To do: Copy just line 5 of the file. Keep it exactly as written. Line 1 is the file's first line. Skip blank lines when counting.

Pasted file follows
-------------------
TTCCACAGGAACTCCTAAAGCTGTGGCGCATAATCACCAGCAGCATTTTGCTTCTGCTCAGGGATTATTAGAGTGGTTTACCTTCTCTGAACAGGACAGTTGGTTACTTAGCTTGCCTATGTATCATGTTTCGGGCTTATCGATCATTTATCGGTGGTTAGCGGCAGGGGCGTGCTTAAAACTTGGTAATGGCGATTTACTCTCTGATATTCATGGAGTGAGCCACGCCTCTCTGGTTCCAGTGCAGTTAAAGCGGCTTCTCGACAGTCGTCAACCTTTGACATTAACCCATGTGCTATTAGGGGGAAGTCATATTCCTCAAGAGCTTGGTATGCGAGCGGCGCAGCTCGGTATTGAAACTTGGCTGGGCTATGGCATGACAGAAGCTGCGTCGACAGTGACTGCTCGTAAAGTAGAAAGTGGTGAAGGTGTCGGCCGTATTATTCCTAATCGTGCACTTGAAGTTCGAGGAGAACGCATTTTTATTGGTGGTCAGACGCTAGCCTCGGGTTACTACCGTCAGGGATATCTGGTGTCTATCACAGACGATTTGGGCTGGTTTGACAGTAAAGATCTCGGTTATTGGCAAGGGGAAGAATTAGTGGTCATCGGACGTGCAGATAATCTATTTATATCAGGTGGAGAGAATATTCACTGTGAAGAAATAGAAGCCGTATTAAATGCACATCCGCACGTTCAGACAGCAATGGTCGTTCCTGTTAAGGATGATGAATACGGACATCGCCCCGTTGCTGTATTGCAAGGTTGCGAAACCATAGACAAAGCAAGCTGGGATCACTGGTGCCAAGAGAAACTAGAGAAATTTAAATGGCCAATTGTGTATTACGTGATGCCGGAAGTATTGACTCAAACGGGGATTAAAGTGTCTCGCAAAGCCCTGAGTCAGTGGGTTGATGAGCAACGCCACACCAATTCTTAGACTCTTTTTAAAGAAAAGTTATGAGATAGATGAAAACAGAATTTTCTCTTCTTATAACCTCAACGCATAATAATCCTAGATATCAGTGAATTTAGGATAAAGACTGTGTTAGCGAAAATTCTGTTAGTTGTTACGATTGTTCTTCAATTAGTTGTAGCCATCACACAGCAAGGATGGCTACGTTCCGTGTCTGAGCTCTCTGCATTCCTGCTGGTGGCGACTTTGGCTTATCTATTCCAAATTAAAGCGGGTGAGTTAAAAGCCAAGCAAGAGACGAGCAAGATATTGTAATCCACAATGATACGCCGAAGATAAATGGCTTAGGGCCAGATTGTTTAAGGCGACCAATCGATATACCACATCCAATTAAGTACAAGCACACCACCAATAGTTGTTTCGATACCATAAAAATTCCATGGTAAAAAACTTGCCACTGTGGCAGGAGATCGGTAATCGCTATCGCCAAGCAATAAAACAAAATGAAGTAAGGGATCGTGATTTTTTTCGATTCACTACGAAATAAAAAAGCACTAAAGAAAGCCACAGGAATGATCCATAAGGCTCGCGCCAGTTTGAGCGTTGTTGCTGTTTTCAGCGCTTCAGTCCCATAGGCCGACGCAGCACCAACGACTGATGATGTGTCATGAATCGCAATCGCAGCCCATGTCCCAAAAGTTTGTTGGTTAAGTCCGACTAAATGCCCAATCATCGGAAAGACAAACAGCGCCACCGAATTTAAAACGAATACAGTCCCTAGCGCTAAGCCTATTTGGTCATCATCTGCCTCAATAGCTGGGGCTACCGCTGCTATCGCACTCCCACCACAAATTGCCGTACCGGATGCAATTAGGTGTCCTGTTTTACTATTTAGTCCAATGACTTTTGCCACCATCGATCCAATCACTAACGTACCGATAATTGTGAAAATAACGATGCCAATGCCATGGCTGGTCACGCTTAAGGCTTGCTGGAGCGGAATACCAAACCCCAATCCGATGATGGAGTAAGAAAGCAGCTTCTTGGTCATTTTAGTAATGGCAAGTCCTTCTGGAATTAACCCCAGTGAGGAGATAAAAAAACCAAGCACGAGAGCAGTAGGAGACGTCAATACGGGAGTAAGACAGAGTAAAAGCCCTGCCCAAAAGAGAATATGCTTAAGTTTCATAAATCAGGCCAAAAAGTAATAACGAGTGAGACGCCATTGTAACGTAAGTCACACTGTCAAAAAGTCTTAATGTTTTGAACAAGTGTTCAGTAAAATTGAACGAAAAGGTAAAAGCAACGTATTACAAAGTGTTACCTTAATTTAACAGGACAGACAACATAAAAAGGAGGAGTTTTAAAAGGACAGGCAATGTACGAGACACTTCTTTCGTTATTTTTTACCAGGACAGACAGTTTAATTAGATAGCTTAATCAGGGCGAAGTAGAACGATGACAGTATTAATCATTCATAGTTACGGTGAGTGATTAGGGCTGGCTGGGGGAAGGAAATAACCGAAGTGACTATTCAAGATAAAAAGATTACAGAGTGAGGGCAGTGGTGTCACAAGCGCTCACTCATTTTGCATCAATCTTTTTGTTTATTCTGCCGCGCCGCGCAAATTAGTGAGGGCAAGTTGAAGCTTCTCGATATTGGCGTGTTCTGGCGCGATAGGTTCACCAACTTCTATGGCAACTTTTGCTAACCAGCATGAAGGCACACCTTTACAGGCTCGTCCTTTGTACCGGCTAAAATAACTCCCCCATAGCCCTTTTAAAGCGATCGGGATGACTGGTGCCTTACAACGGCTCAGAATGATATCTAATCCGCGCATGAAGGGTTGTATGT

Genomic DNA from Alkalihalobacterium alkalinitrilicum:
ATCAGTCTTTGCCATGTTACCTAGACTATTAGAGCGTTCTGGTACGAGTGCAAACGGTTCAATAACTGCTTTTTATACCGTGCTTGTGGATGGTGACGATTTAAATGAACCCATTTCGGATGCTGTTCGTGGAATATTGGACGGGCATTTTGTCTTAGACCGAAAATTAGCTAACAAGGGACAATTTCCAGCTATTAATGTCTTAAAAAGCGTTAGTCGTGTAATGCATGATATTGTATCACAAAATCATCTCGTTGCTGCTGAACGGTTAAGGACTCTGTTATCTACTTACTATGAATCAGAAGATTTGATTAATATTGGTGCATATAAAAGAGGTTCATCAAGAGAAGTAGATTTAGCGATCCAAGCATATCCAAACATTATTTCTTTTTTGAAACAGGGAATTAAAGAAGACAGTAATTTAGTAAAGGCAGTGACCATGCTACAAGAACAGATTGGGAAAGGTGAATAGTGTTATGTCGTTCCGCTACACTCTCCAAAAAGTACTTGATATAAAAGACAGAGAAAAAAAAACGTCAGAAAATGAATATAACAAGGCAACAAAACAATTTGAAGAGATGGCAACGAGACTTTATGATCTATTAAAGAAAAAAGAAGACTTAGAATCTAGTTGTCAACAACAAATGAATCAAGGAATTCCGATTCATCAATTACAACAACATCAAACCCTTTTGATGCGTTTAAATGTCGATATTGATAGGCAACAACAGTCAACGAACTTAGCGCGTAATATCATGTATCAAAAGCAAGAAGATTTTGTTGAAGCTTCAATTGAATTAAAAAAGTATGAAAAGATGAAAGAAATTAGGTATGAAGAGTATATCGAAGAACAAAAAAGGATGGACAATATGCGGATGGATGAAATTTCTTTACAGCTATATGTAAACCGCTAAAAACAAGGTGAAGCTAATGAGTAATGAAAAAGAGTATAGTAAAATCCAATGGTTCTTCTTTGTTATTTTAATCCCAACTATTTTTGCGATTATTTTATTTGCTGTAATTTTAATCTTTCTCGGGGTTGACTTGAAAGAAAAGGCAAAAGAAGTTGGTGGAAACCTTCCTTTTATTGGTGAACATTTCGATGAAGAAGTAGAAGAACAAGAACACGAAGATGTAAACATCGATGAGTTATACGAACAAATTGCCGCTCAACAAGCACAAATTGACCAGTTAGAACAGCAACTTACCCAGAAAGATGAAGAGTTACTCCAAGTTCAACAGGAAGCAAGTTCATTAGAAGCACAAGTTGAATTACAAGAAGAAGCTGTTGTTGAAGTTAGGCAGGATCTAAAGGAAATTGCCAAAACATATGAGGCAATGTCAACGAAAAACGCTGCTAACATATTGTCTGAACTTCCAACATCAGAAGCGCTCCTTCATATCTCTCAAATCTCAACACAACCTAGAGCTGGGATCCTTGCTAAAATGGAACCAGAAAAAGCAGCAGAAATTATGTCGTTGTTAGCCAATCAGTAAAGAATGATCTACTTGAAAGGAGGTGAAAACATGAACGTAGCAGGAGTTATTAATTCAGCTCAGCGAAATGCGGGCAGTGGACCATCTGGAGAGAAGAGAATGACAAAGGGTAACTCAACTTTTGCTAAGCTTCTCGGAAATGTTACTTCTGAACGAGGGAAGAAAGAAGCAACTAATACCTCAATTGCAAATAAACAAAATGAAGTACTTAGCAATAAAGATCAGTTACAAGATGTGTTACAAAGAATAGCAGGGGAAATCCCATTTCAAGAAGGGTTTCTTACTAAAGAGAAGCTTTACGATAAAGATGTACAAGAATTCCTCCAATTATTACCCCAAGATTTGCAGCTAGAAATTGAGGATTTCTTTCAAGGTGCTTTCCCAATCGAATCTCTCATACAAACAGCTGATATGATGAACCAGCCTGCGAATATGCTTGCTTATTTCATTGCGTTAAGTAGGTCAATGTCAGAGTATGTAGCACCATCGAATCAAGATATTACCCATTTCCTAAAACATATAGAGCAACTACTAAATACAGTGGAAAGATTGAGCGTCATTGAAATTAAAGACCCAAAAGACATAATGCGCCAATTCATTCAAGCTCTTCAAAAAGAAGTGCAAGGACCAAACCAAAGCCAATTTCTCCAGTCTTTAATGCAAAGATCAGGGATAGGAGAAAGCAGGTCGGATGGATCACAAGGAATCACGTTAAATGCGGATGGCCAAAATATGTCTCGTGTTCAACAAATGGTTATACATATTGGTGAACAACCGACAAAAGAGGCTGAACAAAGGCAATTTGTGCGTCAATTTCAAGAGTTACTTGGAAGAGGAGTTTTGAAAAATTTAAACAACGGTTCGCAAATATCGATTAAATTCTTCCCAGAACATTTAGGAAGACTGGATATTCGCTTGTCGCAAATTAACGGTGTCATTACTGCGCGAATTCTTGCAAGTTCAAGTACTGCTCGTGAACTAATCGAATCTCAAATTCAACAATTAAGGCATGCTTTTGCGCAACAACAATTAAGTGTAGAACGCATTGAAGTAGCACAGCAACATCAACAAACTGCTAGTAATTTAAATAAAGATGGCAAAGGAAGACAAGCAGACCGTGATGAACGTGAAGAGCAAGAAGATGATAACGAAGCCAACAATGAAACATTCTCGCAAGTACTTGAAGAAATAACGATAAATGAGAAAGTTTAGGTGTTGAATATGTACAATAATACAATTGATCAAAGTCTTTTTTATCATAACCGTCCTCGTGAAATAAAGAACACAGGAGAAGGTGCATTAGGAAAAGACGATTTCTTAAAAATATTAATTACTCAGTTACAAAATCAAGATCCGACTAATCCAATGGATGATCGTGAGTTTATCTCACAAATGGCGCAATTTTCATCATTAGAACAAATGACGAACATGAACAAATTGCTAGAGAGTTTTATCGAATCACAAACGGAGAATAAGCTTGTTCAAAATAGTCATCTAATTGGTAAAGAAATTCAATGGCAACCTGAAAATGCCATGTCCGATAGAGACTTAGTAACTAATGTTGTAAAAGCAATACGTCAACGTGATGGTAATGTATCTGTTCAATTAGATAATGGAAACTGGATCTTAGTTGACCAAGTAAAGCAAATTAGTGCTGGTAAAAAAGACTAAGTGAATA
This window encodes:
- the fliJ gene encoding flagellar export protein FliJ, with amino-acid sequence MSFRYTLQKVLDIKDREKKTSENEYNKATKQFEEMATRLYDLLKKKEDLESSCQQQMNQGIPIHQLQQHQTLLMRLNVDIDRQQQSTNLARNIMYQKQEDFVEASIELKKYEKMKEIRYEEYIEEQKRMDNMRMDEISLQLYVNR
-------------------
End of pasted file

- the fliJ gene encoding flagellar export protein FliJ, with amino-acid sequence MSFRYTLQKVLDIKDREKKTSENEYNKATKQFEEMATRLYDLLKKKEDLESSCQQQMNQGIPIHQLQQHQTLLMRLNVDIDRQQQSTNLARNIMYQKQEDFVEASIELKKYEKMKEIRYEEYIEEQKRMDNMRMDEISLQLYVNR